Regarding The Hytones: Freddie and Eddie performed as a soul duo for a while. Freddie’s career was advanced further when Ted Jarrett and Bob Holmes added him to the roster of their new Ref-O-Ree set up. Six 45s ensued. “Singing A New Song” (Ref-O-Ree 716) in 1969 provided a regional hit for Freddie and received further distribution on Curtis Mayfield’s Curtom label the following year (Curtom 1952). Other releases through the 1970s included his “Groovin’ On My Baby’s Love” (Stax 0246), released just prior to Stax folding; and the ballad “I’m Afraid To Let You Into My Life” for October records (October 1011). Freddie continued to perform live, on occasion solo and also with The Jimmy Church Revue. His last vinyl release was the LP “Just Enough To Get Me Cool” for the Edinburgh-UK based Move label in the mid 1980s, though he continued to record soul and contemporary blues into the 2000s. Freddie Waters’ last work was the “One Step Closer To The Blues” CD, released posthumously. Skeet Alsup moved to Michigan to work on the car plants in the early 1970s, and was later reported to have been killed in a hit and run incident in Detroit.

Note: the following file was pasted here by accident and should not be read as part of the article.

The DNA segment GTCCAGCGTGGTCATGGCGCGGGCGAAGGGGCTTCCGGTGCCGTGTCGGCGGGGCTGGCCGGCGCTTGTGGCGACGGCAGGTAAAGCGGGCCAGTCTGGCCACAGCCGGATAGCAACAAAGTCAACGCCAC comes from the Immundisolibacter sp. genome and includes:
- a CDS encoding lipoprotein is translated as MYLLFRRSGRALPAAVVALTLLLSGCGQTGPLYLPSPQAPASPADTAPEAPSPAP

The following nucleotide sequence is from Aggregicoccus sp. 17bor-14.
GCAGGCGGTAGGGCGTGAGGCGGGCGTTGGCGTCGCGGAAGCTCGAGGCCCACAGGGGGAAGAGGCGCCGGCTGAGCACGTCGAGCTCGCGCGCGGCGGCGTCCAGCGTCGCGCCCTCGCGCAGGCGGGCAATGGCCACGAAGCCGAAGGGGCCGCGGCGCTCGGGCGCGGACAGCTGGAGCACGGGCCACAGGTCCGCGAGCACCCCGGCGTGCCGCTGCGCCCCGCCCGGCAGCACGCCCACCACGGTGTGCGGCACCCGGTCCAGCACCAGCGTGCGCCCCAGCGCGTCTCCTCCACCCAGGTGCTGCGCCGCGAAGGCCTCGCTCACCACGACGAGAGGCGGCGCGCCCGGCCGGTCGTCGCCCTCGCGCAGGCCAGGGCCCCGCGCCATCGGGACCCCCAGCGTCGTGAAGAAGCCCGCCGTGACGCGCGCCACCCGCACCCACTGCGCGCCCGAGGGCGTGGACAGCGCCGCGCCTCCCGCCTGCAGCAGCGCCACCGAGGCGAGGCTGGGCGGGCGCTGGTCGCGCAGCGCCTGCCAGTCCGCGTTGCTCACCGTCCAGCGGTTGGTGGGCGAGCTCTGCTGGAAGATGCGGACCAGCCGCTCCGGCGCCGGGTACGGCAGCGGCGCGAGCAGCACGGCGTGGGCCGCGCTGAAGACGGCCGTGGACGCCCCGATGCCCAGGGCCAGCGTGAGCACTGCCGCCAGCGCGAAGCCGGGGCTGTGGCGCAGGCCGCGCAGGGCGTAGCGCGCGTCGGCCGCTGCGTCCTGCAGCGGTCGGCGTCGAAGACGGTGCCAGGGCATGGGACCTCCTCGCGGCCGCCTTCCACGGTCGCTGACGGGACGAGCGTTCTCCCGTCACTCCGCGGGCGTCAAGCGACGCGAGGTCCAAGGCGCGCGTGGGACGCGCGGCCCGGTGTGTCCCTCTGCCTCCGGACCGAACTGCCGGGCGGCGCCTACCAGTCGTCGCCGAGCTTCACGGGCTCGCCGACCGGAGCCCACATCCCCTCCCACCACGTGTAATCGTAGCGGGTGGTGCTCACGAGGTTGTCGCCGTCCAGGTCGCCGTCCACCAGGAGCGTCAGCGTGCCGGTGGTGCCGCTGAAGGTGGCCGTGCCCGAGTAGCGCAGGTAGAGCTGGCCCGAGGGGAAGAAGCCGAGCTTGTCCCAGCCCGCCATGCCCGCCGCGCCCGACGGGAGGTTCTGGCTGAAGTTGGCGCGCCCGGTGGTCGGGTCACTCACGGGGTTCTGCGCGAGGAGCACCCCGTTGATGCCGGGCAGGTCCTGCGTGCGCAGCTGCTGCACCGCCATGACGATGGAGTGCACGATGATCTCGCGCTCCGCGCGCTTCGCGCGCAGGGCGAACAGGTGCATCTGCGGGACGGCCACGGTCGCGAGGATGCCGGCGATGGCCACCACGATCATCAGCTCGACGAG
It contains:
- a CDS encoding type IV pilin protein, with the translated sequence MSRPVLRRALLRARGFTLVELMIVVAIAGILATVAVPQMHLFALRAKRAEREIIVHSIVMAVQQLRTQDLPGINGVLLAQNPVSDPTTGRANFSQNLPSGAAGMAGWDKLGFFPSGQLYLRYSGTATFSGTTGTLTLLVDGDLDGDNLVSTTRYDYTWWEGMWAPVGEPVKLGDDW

Over the last decade or more, a number of masters of previously unreleased Nashville material, including some by The Hytones, have been unearthed by UK-based Kent Records . “Good News” (Kent TOWN 141) was released in 2008 to meet northern soul scene demand after the limited release 100 Club copy (100 Club 29th Anniversary 6T-24). A 10 inch acetate of “Good News” appeared on eBay via a Nashville seller in 2012, containing the flip “Love Is A Strange Thing” which was recorded previously by Freddie Waters on Ref-O-Ree. “Good News” then may have been destined for the label, recorded circa 1968 or 1969. The acetate (which sold for just under $2000) comprised the original backing tracks but with different vocal takes. The latest discovery at the time of writing is “Runaway Girl” leased to Kent via permissions from Eddie Frierson (Kent 37th anniversary special 6T 32), released in 2016.

This article also appears in the book House of Broken Hearts: The Soul of 1960s Nashville by E. Mark Windle (copyright 2018, 2020). Photo courtesy of the Country Music Hall of Fame and Museum, Nashville.

Published by E. Mark Windle

Freelance writer, biographer and soul music lover.